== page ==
Overlook Park was one of Miami County’s places to go for fun in the early 20th century.


   Friendships often sprang up between train employees, passengers and rural residents. Train employees took care to make sure passengers were as comfortable as possible. When train cars passed through areas, employees and local residents smiled and waved to one another. Down through the years, they got to personally know each other.  If there were problems, either with the train system or local residents, the two parties helped one another. It has been said that in winter, residents sometimes cleared snow from the railway tracks so the train could continue its journey.


   The Pleasant Hill DC&P ticket office was in the Teeter Building at the southwest corner of High and Main streets. A picture of the ticket office and several other DC&P images are shown in the Transportation chapter of the book A PICTORIAL HISTORY OF PLEASANT HILL, OHIO IN HONOR OF HER SESQUICENTENNIAL 1866-2016. The book also has a picture of a 1912 timetable. The timetable lists Jas. R. Randall as the General Freight Agent in West Milton. It shows that the DC&P went through Pleasant Hill northbound at 12:12 a.m. and 5:12 a.m. and southbound at 7:12 a.m. and 2:12 p.m.


   The last run of the DC&P through Pleasant Hill was on Nov. 6, 1926. It seems the DC&P might have had financial problems. Part of the problem may have been that in the early years of the 20th century, the automobile came into widespread use.  When the company started in Miami County, most residents went from place to place by horse.  By the late 1920s, the automobile had come into general use.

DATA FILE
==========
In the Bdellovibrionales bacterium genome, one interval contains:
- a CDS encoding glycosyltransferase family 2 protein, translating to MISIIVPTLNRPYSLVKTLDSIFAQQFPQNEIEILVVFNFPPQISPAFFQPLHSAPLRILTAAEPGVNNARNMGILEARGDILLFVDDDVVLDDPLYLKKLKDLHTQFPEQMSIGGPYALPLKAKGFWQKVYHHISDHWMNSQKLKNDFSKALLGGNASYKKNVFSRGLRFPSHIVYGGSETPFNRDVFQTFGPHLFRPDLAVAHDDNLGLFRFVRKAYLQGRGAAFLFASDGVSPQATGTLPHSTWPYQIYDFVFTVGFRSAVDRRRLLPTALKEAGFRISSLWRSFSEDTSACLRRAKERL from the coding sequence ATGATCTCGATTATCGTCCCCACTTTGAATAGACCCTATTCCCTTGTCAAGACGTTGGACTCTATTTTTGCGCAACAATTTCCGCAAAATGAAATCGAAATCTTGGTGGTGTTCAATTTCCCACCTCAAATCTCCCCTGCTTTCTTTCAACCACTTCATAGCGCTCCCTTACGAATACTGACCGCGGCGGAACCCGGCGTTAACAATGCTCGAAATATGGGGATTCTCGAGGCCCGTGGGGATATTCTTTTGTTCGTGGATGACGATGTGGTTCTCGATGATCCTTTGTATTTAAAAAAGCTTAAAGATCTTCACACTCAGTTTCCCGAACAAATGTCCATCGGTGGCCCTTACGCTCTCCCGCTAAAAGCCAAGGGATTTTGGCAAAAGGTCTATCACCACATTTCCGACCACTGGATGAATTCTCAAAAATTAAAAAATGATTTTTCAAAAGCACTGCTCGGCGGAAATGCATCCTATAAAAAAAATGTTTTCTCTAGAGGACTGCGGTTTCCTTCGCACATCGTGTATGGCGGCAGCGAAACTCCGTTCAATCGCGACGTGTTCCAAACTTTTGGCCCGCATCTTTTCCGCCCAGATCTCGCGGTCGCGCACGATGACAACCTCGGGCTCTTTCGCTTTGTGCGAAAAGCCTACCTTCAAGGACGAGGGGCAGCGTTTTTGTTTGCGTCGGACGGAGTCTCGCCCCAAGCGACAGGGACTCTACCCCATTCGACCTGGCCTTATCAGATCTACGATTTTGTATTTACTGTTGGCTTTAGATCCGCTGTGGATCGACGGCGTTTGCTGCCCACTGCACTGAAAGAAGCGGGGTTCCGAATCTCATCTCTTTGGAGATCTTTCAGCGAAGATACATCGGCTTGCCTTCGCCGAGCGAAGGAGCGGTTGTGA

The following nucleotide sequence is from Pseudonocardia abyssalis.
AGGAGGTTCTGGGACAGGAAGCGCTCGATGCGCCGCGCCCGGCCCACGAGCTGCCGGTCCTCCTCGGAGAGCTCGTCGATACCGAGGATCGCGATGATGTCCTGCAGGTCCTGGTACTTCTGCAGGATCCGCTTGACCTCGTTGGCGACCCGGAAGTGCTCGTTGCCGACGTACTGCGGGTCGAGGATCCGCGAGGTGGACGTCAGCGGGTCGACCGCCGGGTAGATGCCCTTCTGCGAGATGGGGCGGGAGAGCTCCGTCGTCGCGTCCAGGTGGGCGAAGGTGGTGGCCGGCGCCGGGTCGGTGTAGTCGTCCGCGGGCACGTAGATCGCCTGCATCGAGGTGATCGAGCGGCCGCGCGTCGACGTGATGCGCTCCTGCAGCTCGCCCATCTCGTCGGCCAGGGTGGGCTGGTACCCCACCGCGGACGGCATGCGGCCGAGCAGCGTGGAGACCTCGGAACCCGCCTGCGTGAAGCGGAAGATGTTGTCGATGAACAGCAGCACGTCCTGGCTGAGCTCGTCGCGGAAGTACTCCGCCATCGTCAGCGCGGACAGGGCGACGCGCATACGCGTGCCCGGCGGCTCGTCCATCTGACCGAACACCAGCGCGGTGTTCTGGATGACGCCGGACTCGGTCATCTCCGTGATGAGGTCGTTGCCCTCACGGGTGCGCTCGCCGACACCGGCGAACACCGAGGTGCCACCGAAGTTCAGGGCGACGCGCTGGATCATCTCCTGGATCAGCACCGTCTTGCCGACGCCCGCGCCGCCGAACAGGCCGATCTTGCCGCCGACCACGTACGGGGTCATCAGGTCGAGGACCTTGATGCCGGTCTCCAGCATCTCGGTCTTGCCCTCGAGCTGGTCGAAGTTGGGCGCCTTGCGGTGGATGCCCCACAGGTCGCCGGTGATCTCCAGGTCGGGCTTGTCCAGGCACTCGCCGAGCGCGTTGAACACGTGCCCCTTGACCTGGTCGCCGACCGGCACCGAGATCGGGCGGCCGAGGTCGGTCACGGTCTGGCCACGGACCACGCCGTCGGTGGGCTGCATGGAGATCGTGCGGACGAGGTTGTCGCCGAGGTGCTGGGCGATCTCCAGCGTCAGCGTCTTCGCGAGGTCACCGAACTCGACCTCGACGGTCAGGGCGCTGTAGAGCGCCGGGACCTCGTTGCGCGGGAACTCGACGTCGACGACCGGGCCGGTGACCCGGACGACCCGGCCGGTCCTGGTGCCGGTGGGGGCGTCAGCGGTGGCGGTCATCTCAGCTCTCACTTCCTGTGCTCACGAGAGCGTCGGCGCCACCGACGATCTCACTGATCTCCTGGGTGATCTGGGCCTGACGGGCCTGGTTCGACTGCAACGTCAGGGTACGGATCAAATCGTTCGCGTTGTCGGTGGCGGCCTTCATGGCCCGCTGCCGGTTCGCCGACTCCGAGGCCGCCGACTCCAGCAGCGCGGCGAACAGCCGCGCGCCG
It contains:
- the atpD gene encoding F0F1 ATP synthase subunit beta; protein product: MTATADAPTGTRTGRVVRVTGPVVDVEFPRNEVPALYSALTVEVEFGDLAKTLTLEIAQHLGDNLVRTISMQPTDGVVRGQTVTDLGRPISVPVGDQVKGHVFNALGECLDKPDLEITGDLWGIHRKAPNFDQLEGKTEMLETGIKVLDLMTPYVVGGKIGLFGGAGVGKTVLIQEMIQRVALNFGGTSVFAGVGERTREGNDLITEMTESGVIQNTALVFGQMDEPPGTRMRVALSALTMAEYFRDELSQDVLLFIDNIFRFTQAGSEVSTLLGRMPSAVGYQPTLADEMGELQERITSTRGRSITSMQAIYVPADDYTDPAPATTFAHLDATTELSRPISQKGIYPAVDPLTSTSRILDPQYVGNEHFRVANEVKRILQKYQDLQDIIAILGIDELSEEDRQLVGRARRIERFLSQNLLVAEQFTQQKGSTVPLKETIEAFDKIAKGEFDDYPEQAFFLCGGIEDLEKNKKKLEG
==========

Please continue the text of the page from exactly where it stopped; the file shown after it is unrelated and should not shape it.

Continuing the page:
An article in the Thursday,  Nov. 11, 1926 edition of the MIAMI UNION newspaper describes the last days of the DC&P.  It says, “The last car from Dayton on the line left there at 11:05 Saturday night (November 6th). (The Dayton car arrived in West Milton at 11:55 p.m.) The last car southbound left Piqua at the same time and arrived in West Milton at 11:47 p.m.”  The cars were put in railroad barns in West Milton.

    According to the article, the cars, rails, and small equipment were being sold to Jacob Ziskind, a railroad “junker” from Lowell, Massachusetts for $81,500. Telephone and light poles were being sold to utility companies and bids were being taken for the Overland Park land. The Overland Park ground was neglected for the next few decades.  West Milton resident Jim Sarver purchased the park in 1976 and has done much restoration work to the buildings and land.


   Local railroad history is fascinating to research. The books listed above can be found at libraries throughout Miami County. For more information about Pleasant Hill history, visit the Pleasant Hill History Center at 8 E. Monument St. They are open on Mondays from 3-7 p.m. Find them online at  For information about this story, contact The Troy Historical Society at or by telephone at (937) 339-5900

PHill CW Statue w Interurban.jpg

This picture, from the Chuck Martin collection in Troy, shows a Dayton, Covington and Piqua train car at the Civil War soldier monument in Pleasant Hill.